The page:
the weather at this year’s European Championship made things difficult for everyone involved. Tough decisions had to be made quickly which affected everyone. There was a lot of pressure put on the PRO and the Commodore to change the results of the regatta. Weeks after the event there had been time to review our decisions and correct some of our mistakes. It is important to set the precedent for proper procedures so that the same mistakes are not made in the future. 

While driving home from Tartu, I had doubts about how things turned out. I decided to seek help from the (EIA) European Iceboat Authority, in the form of an appeal, to see if they could give us the answer. The result of the EIA appeal was no result. The EIA refused to hear my appeal because they only rule on protest decisions. Since there had been no protest the EIA cannot make a ruling.

Here are the facts regarding A-Fleet race 5:

The majority of the sailors (approximately 80%) sailed all three laps correctly, even with the big wind shift. These sailors found the Darling Mark, some at the last moment, and still rounded correctly. The other 20% who sailed the course wrong were lucky, because the PRC was not ready to take notes on the first rounding, or the congestion was too high at the weather mark to see the sail numbers. On the second lap only 10% of the sailors missed the Darling Mark and 5 sailors received a DSQ. Of the 5 sailors who received a DSQ none filed a protest. Let’s look at this from a perspective of an “early start” in soft water sailing. Sometimes the Race Committee cannot see all of the sail numbers because of overlapping sails. Even the PRC can make mistakes.

How many times have you started on the side of the starting line where the wind just died. It is bad luck but racing continues. Winners are chosen by the sailors who can overcome bad luck and have consistent enough results to win. In sailing there is always a certain amount of luck involved. That is part of what makes it so much fun.

A-Fleet sailors know they must round the Darling Marks and must be able to find them even if there is a wind shift. All the sailors faced the same challenging situation. We all make mistakes when we are trying as hard as we can to win a race. If you make a mistake and no one sees it, a good sport would withdraw from the race.

Now some facts regarding our rules:

The rules that were developed by the North American National Iceboat Authority more than 75 years ago are still working well.

If a rule is broken a sailor can be disqualified by the Race Committee or after a successful protest by any sailor. If you think your protest was handled incorrectly by the Protest Committee you can appeal to the EIA. If you think a rule needs to be changed there are legal ways to apply for a change.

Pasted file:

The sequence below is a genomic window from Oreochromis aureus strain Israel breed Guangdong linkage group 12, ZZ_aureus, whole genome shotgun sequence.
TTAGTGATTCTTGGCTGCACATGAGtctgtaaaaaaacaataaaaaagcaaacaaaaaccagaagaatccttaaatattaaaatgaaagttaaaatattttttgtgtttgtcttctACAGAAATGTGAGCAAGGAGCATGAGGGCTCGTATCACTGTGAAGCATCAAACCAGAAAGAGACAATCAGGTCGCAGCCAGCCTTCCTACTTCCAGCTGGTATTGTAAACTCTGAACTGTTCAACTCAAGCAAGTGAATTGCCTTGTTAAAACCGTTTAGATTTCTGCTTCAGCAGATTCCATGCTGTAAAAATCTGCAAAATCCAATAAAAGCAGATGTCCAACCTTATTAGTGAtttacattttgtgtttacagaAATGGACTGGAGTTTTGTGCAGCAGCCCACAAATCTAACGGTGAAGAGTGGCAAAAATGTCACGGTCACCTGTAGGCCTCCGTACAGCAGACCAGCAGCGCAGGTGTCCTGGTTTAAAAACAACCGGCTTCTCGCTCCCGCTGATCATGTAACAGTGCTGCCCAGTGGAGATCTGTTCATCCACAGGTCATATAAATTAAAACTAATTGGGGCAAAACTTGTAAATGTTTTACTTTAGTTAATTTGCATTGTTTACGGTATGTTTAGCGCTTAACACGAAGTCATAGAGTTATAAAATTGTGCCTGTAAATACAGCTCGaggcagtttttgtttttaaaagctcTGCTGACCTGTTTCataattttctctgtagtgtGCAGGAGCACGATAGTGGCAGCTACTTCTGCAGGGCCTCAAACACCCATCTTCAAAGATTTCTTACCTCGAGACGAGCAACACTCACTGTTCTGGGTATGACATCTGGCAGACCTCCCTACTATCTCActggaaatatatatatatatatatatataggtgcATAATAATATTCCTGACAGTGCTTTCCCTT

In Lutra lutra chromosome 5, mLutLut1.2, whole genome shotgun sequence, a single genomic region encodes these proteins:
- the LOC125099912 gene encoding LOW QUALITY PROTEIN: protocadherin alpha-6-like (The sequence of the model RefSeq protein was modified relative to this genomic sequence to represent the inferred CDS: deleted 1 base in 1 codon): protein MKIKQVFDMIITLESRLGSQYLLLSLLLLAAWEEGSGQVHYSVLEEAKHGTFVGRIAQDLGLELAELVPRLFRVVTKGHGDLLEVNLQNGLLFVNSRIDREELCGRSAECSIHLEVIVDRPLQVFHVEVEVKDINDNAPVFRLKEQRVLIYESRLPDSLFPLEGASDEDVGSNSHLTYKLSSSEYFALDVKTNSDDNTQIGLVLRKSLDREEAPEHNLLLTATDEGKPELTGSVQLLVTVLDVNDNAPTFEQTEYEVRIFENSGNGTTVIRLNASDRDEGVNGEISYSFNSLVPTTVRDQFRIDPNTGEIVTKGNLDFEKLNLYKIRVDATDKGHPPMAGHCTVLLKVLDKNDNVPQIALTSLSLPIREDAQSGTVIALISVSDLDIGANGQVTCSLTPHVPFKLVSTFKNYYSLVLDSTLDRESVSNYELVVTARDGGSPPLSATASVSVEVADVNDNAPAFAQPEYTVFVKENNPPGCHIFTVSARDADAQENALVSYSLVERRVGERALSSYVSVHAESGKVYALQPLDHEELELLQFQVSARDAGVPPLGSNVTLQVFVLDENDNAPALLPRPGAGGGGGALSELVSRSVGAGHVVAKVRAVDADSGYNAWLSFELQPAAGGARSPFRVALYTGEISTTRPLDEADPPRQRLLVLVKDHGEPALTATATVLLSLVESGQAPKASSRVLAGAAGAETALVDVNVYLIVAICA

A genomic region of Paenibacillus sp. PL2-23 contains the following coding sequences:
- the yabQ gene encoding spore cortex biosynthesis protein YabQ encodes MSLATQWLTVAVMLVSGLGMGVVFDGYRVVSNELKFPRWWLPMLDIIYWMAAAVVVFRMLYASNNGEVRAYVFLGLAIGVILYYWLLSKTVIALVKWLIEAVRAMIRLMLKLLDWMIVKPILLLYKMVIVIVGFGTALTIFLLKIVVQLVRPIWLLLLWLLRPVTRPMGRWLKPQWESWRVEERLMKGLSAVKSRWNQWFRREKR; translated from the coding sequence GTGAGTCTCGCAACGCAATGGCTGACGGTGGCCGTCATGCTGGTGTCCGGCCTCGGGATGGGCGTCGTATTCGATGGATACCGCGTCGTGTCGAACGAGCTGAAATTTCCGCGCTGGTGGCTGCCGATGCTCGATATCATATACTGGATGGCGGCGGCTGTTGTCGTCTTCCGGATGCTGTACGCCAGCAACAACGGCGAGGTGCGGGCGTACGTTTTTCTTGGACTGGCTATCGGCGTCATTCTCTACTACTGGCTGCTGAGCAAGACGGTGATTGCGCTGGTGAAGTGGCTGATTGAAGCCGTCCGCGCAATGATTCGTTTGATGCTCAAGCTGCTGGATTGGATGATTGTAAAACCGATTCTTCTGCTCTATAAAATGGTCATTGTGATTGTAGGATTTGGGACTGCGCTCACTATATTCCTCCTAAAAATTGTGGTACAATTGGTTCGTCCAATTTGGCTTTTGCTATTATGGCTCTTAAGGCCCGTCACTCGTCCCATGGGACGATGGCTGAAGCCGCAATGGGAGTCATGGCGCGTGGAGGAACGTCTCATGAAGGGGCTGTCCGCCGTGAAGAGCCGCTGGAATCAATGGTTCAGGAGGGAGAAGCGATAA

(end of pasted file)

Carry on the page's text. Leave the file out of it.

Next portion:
Currently we have no rules that allow the Commodore, nor anyone else to overrule whether a race should count. The only way to throw out a race is by the Race Committee or after a successful protest against the Race Committee where it is proven that the Race Committee violated a rule. According to the National Iceboat Authority, under part II Management of Races H – 2 the Race Committee may cancel or abandon a race after the start if a mark is shifted or the course for any reason becomes unsafe. This was not the case in A Fleet Race 5. If we allow the Commodore to throw a race out even with a vote by the National Secretaries present it sets a bad example going into the future. Future Commodores would face similar situations more and more, and the work of all of those who are applying the rules correctly like the PRC, Protest Committee and perhaps the EIA would be undermined. We must keep the responsibilities of the European Board, the PRC, the Protest Committee and the EIA well defined and separate so we don’t step on each other’s toes. It would not feel good to have a victory based on a false illegal decision. It would be a tainted victory.

Fellow Ice Boaters,

there is no rule that allowed me to throw A-fleet race 5 or any other out. I regret my decision and apologize to all involved. In the name of all who believe in the fair sportsmanship and in our class today, I cannot in good conscience allow my decision to stand. There is no excuse. I take the full responsibility.

Actions taken:

My decision had no legal bases and must be reversed immediately.

A-Fleet Race is reinstated.

PRC will prepare a new result list and publish it as soon as possible.

Some trophies will have to be switched.

If the class wants me to retire my position I will do so at the European Secretaries Meeting.

In April the National Secretaries will gather for their annual meeting in Stockholm. The board will focus on competencies and decisions that were made by the Commodore, European Executive Committee, PRC, Protest Committee, and EIA. Lessons learned will take a lot of time at this year’s meeting. Decisions will be made to try to keep problems from arising in the future. No one is perfect and mistakes can happen, but rest assured we are all trying to make decisions that will keep our sport fair, safe and fun for the future. If there needs to be a changing of the guard (including my position) it will happen at the meeting and you all will be informed shortly after.

Final statement:

Everyone needs to remember that not all regattas go smoothly, but with all the hard work from the volunteers, most do. We are not doing this as professionals. Iceboating is supposed to be fun for all of us. A good friend of mine always says Ice Boating is 50% social. We have to remember that the needs of the many outweigh the needs of the few or the one. I suggest we look forward to the bright future of our great sport, and to many more days chasing the ice with good friends.

See you on the ice at the 2016 Gold Cup World Championships somewhere in Europe, perhaps with the first Chinese participants.

Think Ice!

Joerg Bohn G-737